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Genetic and Rare Diseases Information Center (GARD)

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Aspartylglycosaminuria


Other Names for this Disease

  • AGA deficiency
  • AGU
  • Aspartylglucosamidase (AGA) deficiency
  • Aspartylglucosaminuria
  • Glycosylasparaginase deficiency
See Disclaimer regarding information on this site. Some links on this page may take you to organizations outside of the National Institutes of Health.

Symptoms

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What are the signs and symptoms of aspartylglycosaminuria?

Infants with aspartylglycosaminuria appear healthy at birth, and development is typcailly normal throughout childhood. The first sign of this condition, which becomes evident around the age of 2 or 3, is usually delayed speech. Mild intellectual disability then becomes apparent, and learning occurs at a slowed pace. Intellectual disability progressively worsens in adolescence. Most people with this disorder lose much of the speech they have learned, and affected adults usually have only a few words in their vocabulary. Adults with aspartylglucosaminuria may develop seizures or problems with movement.[1]

People with this condition may also have bones that become progressively weak and prone to fracture (osteoporosis), an unusually large range of joint movement (hypermobility), and loose skin. Affected individuals tend to have a characteristic facial appearance that includes widely spaced eyes (ocular hypertelorism), small ears, and full lips. The nose is short and broad and the face is usually square-shaped. Children with this condition may be tall for their age, but lack of a growth spurt in puberty typically causes adults to be short. Affected children also tend to have frequent upper respiratory infections. Individuals with aspartylglucosaminuria usually survive into mid-adulthood.[1] The skeleton may also become deformed. The spine may be twisted (scoliosis) and the neck may be unusually short. The eyes may also develop cataracts. Behavior problems are common. Lung, heart and blood problems tend to occur in later years.[2]
Last updated: 8/17/2011

The Human Phenotype Ontology provides the following list of signs and symptoms for Aspartylglycosaminuria. If the information is available, the table below includes how often the symptom is seen in people with this condition. You can use the MedlinePlus Medical Dictionary to look up the definitions for these medical terms.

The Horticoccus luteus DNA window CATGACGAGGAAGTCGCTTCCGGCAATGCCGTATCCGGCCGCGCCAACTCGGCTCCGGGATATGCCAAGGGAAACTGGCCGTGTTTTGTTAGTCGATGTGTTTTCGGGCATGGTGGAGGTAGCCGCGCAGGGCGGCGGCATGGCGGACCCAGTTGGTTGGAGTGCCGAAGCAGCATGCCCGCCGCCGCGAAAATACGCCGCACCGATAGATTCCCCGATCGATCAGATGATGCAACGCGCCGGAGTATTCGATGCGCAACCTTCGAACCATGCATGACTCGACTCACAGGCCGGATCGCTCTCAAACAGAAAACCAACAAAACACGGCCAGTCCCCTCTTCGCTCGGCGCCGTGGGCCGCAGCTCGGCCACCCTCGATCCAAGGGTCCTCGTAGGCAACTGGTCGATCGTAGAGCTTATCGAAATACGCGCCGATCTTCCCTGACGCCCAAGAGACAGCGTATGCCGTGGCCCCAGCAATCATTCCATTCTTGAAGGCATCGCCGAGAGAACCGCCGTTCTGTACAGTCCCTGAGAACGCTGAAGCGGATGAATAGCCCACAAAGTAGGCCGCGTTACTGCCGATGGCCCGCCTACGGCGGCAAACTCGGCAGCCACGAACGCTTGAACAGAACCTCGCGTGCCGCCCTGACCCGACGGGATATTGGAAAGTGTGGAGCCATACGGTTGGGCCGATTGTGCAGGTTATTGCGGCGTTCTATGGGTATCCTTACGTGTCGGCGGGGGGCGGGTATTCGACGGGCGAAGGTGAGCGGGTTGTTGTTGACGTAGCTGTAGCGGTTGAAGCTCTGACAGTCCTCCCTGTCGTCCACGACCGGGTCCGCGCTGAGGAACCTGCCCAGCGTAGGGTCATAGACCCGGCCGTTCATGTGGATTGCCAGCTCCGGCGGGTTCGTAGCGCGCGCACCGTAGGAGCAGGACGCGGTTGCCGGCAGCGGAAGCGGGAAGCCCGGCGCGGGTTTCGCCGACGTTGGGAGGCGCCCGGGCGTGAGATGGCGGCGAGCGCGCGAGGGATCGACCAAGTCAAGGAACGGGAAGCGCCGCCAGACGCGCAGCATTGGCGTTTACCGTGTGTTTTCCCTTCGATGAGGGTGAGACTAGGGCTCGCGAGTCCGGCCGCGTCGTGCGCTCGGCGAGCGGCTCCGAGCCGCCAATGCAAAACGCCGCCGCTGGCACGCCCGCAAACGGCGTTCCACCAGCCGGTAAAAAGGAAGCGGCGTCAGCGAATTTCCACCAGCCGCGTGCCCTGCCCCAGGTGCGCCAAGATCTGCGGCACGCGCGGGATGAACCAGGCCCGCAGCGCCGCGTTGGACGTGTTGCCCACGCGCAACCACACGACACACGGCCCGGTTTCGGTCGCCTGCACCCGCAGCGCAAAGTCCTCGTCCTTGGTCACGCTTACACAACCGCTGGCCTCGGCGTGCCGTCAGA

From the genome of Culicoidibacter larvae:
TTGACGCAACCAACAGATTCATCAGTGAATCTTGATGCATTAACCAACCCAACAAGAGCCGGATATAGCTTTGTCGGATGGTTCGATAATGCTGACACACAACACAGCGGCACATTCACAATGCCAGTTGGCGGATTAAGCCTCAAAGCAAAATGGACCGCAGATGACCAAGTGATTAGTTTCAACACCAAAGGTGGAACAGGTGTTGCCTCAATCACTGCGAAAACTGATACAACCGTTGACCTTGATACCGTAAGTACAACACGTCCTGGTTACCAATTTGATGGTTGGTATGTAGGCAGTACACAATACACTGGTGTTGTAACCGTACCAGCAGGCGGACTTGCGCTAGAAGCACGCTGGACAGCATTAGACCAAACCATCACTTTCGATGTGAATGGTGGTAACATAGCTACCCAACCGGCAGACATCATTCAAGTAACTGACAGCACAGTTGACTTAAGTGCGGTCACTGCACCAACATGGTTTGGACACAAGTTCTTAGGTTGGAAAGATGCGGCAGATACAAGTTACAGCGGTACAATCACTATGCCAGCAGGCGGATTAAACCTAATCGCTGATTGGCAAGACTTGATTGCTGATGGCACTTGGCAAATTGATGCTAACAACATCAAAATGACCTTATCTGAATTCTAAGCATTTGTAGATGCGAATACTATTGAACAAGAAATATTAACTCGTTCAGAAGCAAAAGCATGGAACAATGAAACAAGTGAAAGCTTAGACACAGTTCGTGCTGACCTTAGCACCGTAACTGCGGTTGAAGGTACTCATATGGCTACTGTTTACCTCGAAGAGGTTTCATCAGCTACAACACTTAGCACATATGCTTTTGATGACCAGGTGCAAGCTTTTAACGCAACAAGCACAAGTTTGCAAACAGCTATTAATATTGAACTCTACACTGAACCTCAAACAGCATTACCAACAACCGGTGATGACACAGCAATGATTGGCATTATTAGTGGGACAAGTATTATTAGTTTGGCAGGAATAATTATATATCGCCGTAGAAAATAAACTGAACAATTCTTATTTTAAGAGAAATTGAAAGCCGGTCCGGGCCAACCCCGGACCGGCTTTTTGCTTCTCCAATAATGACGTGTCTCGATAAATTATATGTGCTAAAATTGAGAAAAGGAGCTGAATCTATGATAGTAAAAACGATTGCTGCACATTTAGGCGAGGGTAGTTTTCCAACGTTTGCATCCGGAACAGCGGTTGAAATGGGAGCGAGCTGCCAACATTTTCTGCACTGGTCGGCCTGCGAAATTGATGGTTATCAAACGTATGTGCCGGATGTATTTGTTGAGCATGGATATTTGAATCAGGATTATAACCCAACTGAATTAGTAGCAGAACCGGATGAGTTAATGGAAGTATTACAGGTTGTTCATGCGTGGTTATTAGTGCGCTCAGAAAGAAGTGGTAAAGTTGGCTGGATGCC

Signs and Symptoms Approximate number of patients (when available)
Abnormality of metabolism/homeostasis 90%
Abnormality of movement 90%
Abnormality of the outer ear 90%
Cognitive impairment 90%
Gingival overgrowth 90%
Hypertelorism 90%
Large face 90%
Mandibular prognathia 90%
Neurological speech impairment 90%
Scoliosis 90%
Short nose 90%
Thick lower lip vermilion 90%
Umbilical hernia 90%
Abnormal cortical bone morphology 50%
Abnormal form of the vertebral bodies 50%
Abnormality of the tongue 50%
Abnormality of the ulna 50%
Carious teeth 50%
Coarse facial features 50%
Craniofacial hyperostosis 50%
Macroorchidism 50%
Pectus carinatum 50%
Arthritis 7.5%
Hepatomegaly 7.5%
Limitation of joint mobility 7.5%
Malabsorption 7.5%
Otitis media 7.5%
Pes planus 7.5%
Recurrent respiratory infections 7.5%
Seizures 7.5%
Sleep disturbance 7.5%
Splenomegaly 7.5%
Abnormality of metabolism/homeostasis -
Acne -
Angiokeratoma corporis diffusum -
Anteverted nares -
Aspartylglucosaminuria -
Autosomal recessive inheritance -
Beaking of vertebral bodies -
Brachycephaly -
Broad face -
Cataract -
Cerebral atrophy -
Coarse facial features -
Delayed skeletal maturation -
Delayed speech and language development -
Depressed nasal bridge -
Developmental regression -
Diarrhea -
Dysostosis multiplex -
Hepatomegaly -
Hernia -
Hoarse voice -
Hypoplastic frontal sinuses -
Intellectual disability -
Joint laxity -
Kyphosis -
Macroglossia -
Macroorchidism -
Mitral regurgitation -
Muscular hypotonia -
Neutropenia -
Pathologic fracture -
Platyspondyly -
Recurrent respiratory infections -
Scoliosis -
Seizures -
Short stature -
Spasticity -
Spondylolisthesis -
Spondylolysis -
Thick lower lip vermilion -
Thickened calvaria -
Vacuolated lymphocytes -
Wide mouth -

Last updated: 11/3/2014

The Human Phenotype Ontology (HPO) has collected information on how often a sign or symptom occurs in a condition. Much of this information comes from Orphanet, a European rare disease database. The frequency of a sign or symptom is usually listed as a rough estimate of the percentage of patients who have that feature.

The frequency may also be listed as a fraction. The first number of the fraction is how many people had the symptom, and the second number is the total number of people who were examined in one study. For example, a frequency of 25/25 means that in a study of 25 people all patients were found to have that symptom. Because these frequencies are based on a specific study, the fractions may be different if another group of patients are examined.

Sometimes, no information on frequency is available. In these cases, the sign or symptom may be rare or common.


References
  1. Aspartylglucosaminuria. Genetics Home Reference. December 2008; http://ghr.nlm.nih.gov/condition/aspartylglucosaminuria. Accessed 8/17/2011.
  2. Aspartylglycosaminuria . National Organization for Rare Disorders (NORD). 2004; http://www.rarediseases.org/rare-disease-information/rare-diseases/byID/918/viewAbstract. Accessed 8/17/2011.


Other Names for this Disease
  • AGA deficiency
  • AGU
  • Aspartylglucosamidase (AGA) deficiency
  • Aspartylglucosaminuria
  • Glycosylasparaginase deficiency
See Disclaimer regarding information on this site. Some links on this page may take you to organizations outside of the National Institutes of Health.